On the next-to-last day of 1996 Drug Czar Barry McCaffrey reiterated the Clinton Administration’s opposition to the medical use of marijuana at a well-attended White House press conference. He was flanked by Attorney General Janet Reno, Health & Human Services Secretary Donna Shalala, and Alan Leshner, head of the National Institute on Drug Abuse. The key visual element was a large chart on an easel to which McCaffrey kept referring with scorn. The heading read “Dr. Tod Mikuriya’s (215 Medical Advisor) Medical Uses of Marijuana.” Twenty-six conditions were listed in two columns of 13. One of the conditions was misspelled as “Migranes.”

As Shalala gazed at the chart and nodded agreement, McCaffrey told the media, “This isn’t medicine, this is a Cheech and Chong show.” He warned that use of marijuana violated federal law and would lead to reprisals, including the loss of prescription-writing privileges for any doctor who recommended it to patients. Reno said that prosecutors would focus on doctors who were “egregious” in recommending marijuana.

In a New Year’s Day interview at his home in the Berkeley hills, Mikuriya analyzed the set-up for a UCSF med student: “As doctors become more fearful, I’ll obviously get more and more patients who are using cannabis or are considering it. Will that make it seem that there’s something ‘egregious’ about my practice?”

Mikuriya called the chart “a crude dirty trick -the kind of disinformation the U.S. military put out during the Vietnam War. Only in this case the ‘enemy’ is the people of California.”

Your correspondent subsequently interviewed the McCaffrey aide who compiled the chart, Dave Des Roches, “special assistant for strategy planning,” a West Pointer who had retired from the Army after nine years and moved over from the Pentagon to the Drug Czar’s office.

Des Roches said he’d based the chart on Mikuriya’s “Medical Marijuana Handbook” as posted on the Internet. He explained: “What he does there is put in every use in recorded history of marijuana for medical purpose. I’m sure he’ll say ‘I’m not endorsing this,’ but it’s on the internet, it’s published, his name is on the front of it.”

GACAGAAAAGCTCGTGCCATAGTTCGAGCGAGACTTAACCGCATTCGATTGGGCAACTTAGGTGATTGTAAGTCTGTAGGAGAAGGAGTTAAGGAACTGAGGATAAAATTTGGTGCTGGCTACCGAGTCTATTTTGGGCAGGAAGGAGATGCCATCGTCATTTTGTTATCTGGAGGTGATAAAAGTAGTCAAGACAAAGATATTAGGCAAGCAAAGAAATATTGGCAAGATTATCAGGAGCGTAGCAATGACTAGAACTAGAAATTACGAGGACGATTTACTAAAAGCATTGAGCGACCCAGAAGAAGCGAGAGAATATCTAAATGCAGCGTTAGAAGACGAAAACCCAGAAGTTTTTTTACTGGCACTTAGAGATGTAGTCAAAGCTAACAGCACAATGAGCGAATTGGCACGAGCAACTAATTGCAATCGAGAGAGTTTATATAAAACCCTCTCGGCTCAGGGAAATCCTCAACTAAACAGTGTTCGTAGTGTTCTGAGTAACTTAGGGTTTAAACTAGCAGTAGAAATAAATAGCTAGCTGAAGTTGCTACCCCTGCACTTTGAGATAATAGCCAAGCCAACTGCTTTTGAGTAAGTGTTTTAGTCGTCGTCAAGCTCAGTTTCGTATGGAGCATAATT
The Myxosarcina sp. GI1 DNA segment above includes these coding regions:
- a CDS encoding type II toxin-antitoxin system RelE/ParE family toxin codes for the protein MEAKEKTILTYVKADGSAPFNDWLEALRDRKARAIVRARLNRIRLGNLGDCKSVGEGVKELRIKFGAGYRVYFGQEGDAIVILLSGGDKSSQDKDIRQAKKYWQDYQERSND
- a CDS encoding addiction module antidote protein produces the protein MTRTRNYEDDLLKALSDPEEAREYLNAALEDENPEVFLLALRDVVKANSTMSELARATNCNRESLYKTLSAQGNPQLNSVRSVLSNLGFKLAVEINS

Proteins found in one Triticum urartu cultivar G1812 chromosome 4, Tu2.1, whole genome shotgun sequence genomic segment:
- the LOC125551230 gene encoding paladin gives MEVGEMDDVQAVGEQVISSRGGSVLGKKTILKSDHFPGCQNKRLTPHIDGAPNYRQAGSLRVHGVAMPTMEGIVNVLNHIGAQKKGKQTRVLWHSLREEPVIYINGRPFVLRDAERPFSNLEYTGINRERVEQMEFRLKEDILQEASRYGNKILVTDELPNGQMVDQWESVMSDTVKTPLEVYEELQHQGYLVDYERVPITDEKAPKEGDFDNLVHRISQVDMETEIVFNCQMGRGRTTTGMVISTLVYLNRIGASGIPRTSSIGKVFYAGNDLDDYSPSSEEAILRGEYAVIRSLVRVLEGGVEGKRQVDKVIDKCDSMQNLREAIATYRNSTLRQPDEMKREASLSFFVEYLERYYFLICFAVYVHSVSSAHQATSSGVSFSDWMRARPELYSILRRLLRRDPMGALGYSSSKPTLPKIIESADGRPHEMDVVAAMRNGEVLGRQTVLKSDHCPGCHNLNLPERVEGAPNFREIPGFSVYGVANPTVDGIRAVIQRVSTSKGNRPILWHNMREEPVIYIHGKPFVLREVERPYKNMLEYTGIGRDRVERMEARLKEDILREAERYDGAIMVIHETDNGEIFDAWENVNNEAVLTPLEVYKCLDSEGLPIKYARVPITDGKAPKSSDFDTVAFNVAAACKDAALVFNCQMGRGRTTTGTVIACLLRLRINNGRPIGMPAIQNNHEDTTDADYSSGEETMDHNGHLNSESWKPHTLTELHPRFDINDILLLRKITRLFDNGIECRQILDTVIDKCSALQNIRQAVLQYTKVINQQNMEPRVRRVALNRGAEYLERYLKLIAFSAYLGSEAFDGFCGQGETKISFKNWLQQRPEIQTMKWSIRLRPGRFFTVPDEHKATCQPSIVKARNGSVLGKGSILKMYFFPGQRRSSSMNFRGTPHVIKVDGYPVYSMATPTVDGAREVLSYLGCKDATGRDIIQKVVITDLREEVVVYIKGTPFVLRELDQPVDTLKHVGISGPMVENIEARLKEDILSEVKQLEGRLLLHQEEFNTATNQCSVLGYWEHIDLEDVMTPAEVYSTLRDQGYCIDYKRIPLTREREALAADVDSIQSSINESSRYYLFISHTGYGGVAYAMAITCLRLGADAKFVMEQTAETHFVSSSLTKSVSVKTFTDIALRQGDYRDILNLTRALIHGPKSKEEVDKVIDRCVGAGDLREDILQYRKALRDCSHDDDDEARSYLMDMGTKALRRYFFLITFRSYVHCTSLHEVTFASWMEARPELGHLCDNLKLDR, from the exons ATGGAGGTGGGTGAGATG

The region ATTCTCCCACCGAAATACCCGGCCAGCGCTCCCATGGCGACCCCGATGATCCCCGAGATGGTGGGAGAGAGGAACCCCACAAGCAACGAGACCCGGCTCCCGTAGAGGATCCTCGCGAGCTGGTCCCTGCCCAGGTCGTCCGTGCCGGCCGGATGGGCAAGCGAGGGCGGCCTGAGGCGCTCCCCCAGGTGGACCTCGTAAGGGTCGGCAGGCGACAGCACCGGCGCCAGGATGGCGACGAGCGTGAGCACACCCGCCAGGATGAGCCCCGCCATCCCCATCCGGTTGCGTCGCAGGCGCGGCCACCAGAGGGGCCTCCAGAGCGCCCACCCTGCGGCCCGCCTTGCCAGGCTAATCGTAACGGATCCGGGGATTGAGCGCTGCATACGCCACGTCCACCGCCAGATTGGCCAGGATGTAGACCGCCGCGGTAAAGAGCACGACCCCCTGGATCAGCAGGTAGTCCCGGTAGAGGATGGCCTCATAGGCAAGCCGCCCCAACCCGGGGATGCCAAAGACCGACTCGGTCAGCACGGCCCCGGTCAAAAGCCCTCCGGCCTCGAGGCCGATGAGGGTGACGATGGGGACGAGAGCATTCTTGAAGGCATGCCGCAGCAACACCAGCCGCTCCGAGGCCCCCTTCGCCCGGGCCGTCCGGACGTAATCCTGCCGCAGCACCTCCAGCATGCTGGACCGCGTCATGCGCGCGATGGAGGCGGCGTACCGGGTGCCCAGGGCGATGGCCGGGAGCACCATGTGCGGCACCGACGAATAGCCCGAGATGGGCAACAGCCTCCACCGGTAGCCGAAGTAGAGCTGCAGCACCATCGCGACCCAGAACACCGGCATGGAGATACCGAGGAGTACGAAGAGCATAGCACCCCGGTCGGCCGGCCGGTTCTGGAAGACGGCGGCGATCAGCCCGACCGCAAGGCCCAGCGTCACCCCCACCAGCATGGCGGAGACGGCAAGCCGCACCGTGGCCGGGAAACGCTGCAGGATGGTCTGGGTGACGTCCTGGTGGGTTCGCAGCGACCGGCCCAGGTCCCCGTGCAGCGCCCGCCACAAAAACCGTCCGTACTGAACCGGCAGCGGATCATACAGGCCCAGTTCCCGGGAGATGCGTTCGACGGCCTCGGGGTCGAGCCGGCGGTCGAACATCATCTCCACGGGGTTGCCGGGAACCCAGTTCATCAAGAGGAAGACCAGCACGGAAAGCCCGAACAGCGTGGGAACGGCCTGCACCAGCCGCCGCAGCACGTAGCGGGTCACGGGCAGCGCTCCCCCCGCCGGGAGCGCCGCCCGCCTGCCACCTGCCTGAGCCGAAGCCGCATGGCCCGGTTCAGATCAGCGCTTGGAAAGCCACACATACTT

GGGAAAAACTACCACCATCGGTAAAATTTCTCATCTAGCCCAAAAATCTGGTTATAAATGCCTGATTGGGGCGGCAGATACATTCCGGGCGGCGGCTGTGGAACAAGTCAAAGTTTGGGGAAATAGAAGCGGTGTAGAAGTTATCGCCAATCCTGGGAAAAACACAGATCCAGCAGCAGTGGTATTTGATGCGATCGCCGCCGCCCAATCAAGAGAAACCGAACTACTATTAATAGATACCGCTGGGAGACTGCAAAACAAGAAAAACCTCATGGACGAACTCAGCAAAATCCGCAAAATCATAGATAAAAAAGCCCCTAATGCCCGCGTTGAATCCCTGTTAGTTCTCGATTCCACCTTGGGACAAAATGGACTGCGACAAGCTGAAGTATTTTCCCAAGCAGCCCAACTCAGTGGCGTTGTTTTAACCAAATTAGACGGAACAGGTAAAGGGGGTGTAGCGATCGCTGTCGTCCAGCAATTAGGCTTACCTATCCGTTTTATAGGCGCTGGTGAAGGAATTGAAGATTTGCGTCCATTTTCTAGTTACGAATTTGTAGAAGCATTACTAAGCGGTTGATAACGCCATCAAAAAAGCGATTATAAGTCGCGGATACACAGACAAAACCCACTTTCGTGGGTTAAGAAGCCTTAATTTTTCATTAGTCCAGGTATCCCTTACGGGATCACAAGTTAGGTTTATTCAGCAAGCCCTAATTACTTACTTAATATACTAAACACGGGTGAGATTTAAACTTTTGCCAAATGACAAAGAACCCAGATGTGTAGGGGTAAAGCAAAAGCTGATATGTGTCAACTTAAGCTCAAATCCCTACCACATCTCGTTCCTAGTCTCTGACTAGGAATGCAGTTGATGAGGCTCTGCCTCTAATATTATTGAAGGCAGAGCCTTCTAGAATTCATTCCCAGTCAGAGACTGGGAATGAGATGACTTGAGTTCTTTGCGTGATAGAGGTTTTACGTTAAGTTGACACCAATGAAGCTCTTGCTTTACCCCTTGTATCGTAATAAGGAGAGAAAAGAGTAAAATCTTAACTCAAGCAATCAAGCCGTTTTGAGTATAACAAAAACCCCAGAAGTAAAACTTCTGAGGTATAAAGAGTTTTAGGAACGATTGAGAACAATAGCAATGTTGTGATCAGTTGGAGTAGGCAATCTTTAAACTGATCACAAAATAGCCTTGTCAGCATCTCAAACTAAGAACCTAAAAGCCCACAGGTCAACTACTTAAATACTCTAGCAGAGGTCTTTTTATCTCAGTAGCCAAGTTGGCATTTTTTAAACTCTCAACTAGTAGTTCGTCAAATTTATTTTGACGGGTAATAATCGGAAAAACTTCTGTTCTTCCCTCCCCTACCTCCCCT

Des Roches thought that some of the conditions Mikuriya listed were especially ludicrous: “‘Writer’s cramp’ -I had to show that one to General McCaffrey, he didn’t believe it. ‘Removal of corns’ -because it was sold in patent medicines! And can you believe ‘Recall of forgotten memories?’ He bases that on something from John Stuart Mill!” (At the time there had been a spate of highly publicized cases involving false accusations based on “recovered memories” of abuse during childhood.) Des Roches was highly amused by Mikuriya’s “whole laundry list” of conditions for which marijuana provides relief, and so was his boss, McCaffrey, in front of a worldwide TV audience on 12/30.

It would turn out that the very thing the brass were ridiculing Mikuriya for -his documentation that cannabis can be used to treat an astonishingly wide range of conditions- is, arguably, his most significant accomplishment. The implications of cannabis’s versatility have been developed by Mikuriya and other clinicians in the 10 years since Prop 215 passed, and by lab scientists, too. Cannabinoids are now known to affect the cardiovascular, digestive, endocrine, excretory, immune, musculo-skeletal, nervous, reproductive, and respiratory systems!

As a clinician observing the effects of cannabis on human beings who provide verbal feedback (unlike mice and dogs), Mikuriya inferred its mechanism of action and defined it as “an easement” (rather than a sedative, hypnotic, hallucinogen, etc.) because in both the physical and mental realms, cannabis has a relaxing effect.

O’Shaughnessy’s is the journal I produce for Dr. Mikuriya’s Society of Cannabis Clinicians. To get the Spring ’06 issue and future issues, send a contribution of any amount to CCRMG, p.o. Box 9143, Berkeley, CA 94709. It’s a 501c3 organization, so your contribution is tax-deductible. (CCRMG stands for California Cannabis Research Medical Group, the original name of the SCC. They changed it because it sounded too Jewish. That’s a joke.) This appeal won’t be accompanied by a thermometer rising to $24,000, but keeping the good ship O’Shaughnessy’s afloat is a most worthy cause. This whole medical marijuana movement rests on the courage of a small group of doctors, and it’s important that they have an outlet in which to publish their findings and observations.

FRED GARDNER is the editor of O’Shaughnessy’s Journal of the California Cannabis Research Medical Group. He can be reached at:



Fred Gardner is the managing editor of O’Shaughnessy’s. He can be reached at